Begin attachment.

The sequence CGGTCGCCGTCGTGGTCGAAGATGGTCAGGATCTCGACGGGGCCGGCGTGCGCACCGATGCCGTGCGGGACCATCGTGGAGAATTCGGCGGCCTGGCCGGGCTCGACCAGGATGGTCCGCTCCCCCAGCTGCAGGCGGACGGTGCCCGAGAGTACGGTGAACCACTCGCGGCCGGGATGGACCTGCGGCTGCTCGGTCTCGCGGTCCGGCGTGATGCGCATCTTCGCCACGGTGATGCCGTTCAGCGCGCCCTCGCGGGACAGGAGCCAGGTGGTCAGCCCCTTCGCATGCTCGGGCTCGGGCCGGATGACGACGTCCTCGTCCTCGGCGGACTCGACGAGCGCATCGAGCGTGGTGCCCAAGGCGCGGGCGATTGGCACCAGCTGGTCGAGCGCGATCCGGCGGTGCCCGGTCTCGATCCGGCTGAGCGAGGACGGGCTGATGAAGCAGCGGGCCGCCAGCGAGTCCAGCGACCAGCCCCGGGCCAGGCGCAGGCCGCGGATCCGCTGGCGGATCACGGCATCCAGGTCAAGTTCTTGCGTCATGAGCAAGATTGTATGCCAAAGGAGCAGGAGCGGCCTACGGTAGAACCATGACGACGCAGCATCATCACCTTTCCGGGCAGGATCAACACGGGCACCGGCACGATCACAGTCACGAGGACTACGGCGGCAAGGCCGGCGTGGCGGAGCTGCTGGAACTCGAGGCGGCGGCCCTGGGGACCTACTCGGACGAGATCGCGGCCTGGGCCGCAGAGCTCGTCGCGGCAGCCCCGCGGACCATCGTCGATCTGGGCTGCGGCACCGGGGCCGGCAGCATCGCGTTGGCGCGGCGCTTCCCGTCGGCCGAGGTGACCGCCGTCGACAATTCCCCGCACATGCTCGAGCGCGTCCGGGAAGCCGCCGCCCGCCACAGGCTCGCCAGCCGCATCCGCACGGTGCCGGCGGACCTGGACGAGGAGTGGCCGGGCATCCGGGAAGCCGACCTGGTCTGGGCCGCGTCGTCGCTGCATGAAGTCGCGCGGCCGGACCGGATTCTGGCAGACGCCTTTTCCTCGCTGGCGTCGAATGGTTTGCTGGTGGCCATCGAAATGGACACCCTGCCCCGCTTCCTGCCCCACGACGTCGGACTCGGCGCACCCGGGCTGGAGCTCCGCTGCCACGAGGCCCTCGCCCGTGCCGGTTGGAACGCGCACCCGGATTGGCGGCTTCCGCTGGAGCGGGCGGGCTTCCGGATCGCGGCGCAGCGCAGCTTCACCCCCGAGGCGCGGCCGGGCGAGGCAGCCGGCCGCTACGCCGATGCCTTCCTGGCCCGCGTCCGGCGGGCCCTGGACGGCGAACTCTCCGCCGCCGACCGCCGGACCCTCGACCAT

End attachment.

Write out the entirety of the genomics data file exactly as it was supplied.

The sequence CGGTCGCCGTCGTGGTCGAAGATGGTCAGGATCTCGACGGGGCCGGCGTGCGCACCGATGCCGTGCGGGACCATCGTGGAGAATTCGGCGGCCTGGCCGGGCTCGACCAGGATGGTCCGCTCCCCCAGCTGCAGGCGGACGGTGCCCGAGAGTACGGTGAACCACTCGCGGCCGGGATGGACCTGCGGCTGCTCGGTCTCGCGGTCCGGCGTGATGCGCATCTTCGCCACGGTGATGCCGTTCAGCGCGCCCTCGCGGGACAGGAGCCAGGTGGTCAGCCCCTTCGCATGCTCGGGCTCGGGCCGGATGACGACGTCCTCGTCCTCGGCGGACTCGACGAGCGCATCGAGCGTGGTGCCCAAGGCGCGGGCGATTGGCACCAGCTGGTCGAGCGCGATCCGGCGGTGCCCGGTCTCGATCCGGCTGAGCGAGGACGGGCTGATGAAGCAGCGGGCCGCCAGCGAGTCCAGCGACCAGCCCCGGGCCAGGCGCAGGCCGCGGATCCGCTGGCGGATCACGGCATCCAGGTCAAGTTCTTGCGTCATGAGCAAGATTGTATGCCAAAGGAGCAGGAGCGGCCTACGGTAGAACCATGACGACGCAGCATCATCACCTTTCCGGGCAGGATCAACACGGGCACCGGCACGATCACAGTCACGAGGACTACGGCGGCAAGGCCGGCGTGGCGGAGCTGCTGGAACTCGAGGCGGCGGCCCTGGGGACCTACTCGGACGAGATCGCGGCCTGGGCCGCAGAGCTCGTCGCGGCAGCCCCGCGGACCATCGTCGATCTGGGCTGCGGCACCGGGGCCGGCAGCATCGCGTTGGCGCGGCGCTTCCCGTCGGCCGAGGTGACCGCCGTCGACAATTCCCCGCACATGCTCGAGCGCGTCCGGGAAGCCGCCGCCCGCCACAGGCTCGCCAGCCGCATCCGCACGGTGCCGGCGGACCTGGACGAGGAGTGGCCGGGCATCCGGGAAGCCGACCTGGTCTGGGCCGCGTCGTCGCTGCATGAAGTCGCGCGGCCGGACCGGATTCTGGCAGACGCCTTTTCCTCGCTGGCGTCGAATGGTTTGCTGGTGGCCATCGAAATGGACACCCTGCCCCGCTTCCTGCCCCACGACGTCGGACTCGGCGCACCCGGGCTGGAGCTCCGCTGCCACGAGGCCCTCGCCCGTGCCGGTTGGAACGCGCACCCGGATTGGCGGCTTCCGCTGGAGCGGGCGGGCTTCCGGATCGCGGCGCAGCGCAGCTTCACCCCCGAGGCGCGGCCGGGCGAGGCAGCCGGCCGCTACGCCGATGCCTTCCTGGCCCGCGTCCGGCGGGCCCTGGACGGCGAACTCTCCGCCGCCGACCGCCGGACCCTCGACCAT